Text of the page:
In Pedigo v. P.A.M. Transport, Inc., 98 F.3d 396 (8th Cir. 1996), a plaintiff prevailed in a jury trial on a discrimination claim against his employer under the Americans with Disabilities Act ("ADA"), 42 U.S.C. §§ 12101 - 12213.
The employer noted an appeal from the merits judgment. While the appeal was pending, the district court awarded the plaintiff $30,000 in prevailing party attorneys' fees. No appeal was taken from that order.
The Eighth Circuit Court of Appeals vacated the merits judgment "because the jury instructions improperly permitted recovery of compensatory damages in a mixed-motive case." Id. at 397.
On remand, the district court held a hearing and ruled that the plaintiff was entitled to a declaratory judgment that the employer had intentionally violated the ADA, but was not entitled to any further relief. The plaintiff then petitioned for an additional award of attorneys' fees.
The district court decided not to award any additional attorneys' fees, beyond the $30,000 it already had awarded, because, although in its view, the plaintiff still was a prevailing party, he had "suffered a setback on appeal." Id.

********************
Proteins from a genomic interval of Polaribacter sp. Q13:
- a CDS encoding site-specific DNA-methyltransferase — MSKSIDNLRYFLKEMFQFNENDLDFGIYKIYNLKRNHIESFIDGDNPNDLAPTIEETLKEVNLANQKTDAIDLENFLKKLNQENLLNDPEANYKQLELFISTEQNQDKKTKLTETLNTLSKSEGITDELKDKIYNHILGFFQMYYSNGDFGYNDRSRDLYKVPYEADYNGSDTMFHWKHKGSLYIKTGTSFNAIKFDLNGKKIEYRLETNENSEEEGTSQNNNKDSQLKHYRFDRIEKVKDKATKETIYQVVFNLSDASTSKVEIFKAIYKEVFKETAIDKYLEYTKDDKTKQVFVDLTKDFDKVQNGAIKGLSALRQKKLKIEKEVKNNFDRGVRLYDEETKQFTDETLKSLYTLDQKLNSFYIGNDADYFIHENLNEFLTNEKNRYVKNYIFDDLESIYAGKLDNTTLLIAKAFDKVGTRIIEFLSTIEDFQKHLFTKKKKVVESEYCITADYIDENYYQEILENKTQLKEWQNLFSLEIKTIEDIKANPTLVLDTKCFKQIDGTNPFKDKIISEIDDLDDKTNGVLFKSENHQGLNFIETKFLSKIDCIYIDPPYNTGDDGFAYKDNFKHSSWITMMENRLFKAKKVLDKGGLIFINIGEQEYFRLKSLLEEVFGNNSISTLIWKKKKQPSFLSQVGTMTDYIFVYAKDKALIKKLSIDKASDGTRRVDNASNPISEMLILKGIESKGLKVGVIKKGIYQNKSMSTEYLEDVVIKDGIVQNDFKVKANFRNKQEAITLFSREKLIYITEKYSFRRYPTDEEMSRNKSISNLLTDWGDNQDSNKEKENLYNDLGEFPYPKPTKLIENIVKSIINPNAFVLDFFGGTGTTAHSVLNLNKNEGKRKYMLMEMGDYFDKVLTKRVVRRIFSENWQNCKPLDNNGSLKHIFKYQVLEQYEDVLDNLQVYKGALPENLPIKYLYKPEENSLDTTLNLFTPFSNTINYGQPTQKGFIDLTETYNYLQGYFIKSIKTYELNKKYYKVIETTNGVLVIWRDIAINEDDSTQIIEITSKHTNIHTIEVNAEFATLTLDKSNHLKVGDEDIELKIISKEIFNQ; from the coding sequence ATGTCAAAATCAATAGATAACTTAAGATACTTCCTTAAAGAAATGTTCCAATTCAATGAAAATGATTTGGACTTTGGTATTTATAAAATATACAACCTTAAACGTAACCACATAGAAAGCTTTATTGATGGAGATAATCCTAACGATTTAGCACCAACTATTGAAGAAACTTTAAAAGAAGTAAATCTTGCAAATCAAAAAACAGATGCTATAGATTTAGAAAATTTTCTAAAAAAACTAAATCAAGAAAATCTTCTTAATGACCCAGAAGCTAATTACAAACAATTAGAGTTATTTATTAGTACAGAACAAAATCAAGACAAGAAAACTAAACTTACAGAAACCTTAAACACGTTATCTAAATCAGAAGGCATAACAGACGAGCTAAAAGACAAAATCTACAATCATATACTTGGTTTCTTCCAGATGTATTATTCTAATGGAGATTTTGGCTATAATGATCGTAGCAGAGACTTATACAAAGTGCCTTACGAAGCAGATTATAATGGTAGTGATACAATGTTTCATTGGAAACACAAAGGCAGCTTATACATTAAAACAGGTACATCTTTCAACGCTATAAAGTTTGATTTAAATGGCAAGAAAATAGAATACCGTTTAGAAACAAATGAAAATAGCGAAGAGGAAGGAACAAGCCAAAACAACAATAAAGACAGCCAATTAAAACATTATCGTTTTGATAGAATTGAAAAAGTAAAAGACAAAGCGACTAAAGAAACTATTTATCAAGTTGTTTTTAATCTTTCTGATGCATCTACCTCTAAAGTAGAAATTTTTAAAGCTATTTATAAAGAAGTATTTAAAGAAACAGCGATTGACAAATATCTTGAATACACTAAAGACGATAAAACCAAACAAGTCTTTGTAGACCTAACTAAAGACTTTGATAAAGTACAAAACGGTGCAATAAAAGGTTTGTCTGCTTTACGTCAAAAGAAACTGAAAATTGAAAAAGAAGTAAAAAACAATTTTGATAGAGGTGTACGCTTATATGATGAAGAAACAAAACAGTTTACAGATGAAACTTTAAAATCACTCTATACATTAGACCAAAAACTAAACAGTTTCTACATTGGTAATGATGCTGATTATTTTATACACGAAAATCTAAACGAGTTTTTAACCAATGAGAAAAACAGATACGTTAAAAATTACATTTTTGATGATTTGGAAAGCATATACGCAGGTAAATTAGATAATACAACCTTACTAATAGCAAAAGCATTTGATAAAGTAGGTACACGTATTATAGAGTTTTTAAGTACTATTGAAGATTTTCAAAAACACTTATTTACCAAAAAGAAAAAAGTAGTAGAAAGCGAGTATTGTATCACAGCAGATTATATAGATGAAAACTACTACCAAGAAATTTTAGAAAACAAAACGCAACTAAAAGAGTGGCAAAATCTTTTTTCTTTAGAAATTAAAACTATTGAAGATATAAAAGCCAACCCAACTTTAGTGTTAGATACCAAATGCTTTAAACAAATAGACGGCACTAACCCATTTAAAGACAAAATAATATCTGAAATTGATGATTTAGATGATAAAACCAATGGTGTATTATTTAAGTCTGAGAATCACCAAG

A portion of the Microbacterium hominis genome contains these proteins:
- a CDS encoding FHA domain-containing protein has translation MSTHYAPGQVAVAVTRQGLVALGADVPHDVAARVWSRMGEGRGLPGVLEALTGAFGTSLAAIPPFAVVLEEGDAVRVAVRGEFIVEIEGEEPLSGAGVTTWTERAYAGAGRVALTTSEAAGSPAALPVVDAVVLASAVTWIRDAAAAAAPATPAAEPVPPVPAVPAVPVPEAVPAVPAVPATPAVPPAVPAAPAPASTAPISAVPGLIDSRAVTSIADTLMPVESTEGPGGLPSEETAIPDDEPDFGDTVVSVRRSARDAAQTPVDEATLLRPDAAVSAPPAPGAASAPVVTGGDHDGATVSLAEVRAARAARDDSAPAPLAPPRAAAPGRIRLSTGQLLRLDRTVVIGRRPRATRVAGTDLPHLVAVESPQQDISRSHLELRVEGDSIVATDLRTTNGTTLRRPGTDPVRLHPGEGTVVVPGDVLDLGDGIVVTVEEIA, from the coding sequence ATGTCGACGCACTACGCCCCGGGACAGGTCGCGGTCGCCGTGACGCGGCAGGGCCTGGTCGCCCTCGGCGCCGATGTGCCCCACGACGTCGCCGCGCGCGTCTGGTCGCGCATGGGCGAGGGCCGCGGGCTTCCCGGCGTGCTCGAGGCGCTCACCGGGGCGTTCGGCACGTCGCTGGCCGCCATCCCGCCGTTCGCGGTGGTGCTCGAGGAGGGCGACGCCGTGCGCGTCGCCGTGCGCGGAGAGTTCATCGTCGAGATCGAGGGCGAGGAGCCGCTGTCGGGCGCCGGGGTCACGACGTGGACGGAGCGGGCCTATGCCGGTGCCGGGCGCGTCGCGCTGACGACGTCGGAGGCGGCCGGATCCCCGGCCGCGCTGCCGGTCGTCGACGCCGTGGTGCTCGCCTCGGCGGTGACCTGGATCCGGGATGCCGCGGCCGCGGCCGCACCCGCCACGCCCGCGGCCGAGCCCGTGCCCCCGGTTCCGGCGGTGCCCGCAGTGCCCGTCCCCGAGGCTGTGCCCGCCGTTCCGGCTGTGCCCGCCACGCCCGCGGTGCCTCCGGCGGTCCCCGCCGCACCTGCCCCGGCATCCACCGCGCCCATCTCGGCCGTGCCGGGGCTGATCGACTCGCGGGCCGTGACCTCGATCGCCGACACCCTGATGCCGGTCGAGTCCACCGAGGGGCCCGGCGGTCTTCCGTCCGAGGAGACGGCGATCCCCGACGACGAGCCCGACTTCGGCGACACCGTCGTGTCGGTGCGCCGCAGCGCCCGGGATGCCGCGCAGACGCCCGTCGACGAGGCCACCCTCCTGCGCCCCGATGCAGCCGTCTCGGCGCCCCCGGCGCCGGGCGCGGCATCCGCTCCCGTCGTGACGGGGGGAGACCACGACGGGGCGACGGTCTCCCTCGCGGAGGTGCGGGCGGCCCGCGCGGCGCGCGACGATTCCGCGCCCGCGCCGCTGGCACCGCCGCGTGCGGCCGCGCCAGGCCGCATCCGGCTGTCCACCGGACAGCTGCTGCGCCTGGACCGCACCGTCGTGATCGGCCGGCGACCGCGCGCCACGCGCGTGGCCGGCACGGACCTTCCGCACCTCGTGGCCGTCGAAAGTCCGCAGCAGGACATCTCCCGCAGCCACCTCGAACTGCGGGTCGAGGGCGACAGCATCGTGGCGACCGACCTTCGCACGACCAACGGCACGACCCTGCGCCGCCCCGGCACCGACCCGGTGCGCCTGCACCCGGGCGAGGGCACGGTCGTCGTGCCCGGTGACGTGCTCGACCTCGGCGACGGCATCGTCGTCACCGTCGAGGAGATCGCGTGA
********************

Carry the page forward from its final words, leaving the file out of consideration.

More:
The plaintiff noted an appeal from the judgment denying him additional attorneys' fees and the employer noted a cross-appeal, challenging the judgment to the "extent that it confirmed the prior award of $30,000 in fees." Id.
The employer took the position that the plaintiff no longer was a prevailing party, and was not eligible to recover any attorneys' fees.
The Eighth Circuit agreed with the employer. It held that the plaintiff was not a prevailing party in any respect because he "had no enforceable judgment, even of a nominal character, that affected the behavior of the employer toward him." Id. at 398.
The court opined:
Although plaintiff had been awarded $30,000 in fees before we vacated the jury verdict, the prior award cannot stand in light of our holding that plaintiff is not a prevailing party. In general, reversal of a judgment nullifies not only that judgment but any order based upon it. Harris v. Pirch, 677 F.2d 681, 689 (8th Cir.1982). In particular, an order awarding attorney's fees based on a party having prevailed in a trial court cannot survive the reversal of that party's judgment on appeal. See id.; see also Clark v. Township of Falls, 890 F.2d 625, 626-27 (3d Cir.1989); Swietlowich v. County of Bucks, 620 F.2d 33, 34-35 (3d Cir.1980) (per curiam). The plaintiff ceased to be a prevailing party when his judgment was vacated and the case was remanded, and he never subsequently prevailed in this suit in such a way as would allow the district court to hold that he was a prevailing party on the merits. Plaintiff is thus not entitled to recover any attorney's fees. Id.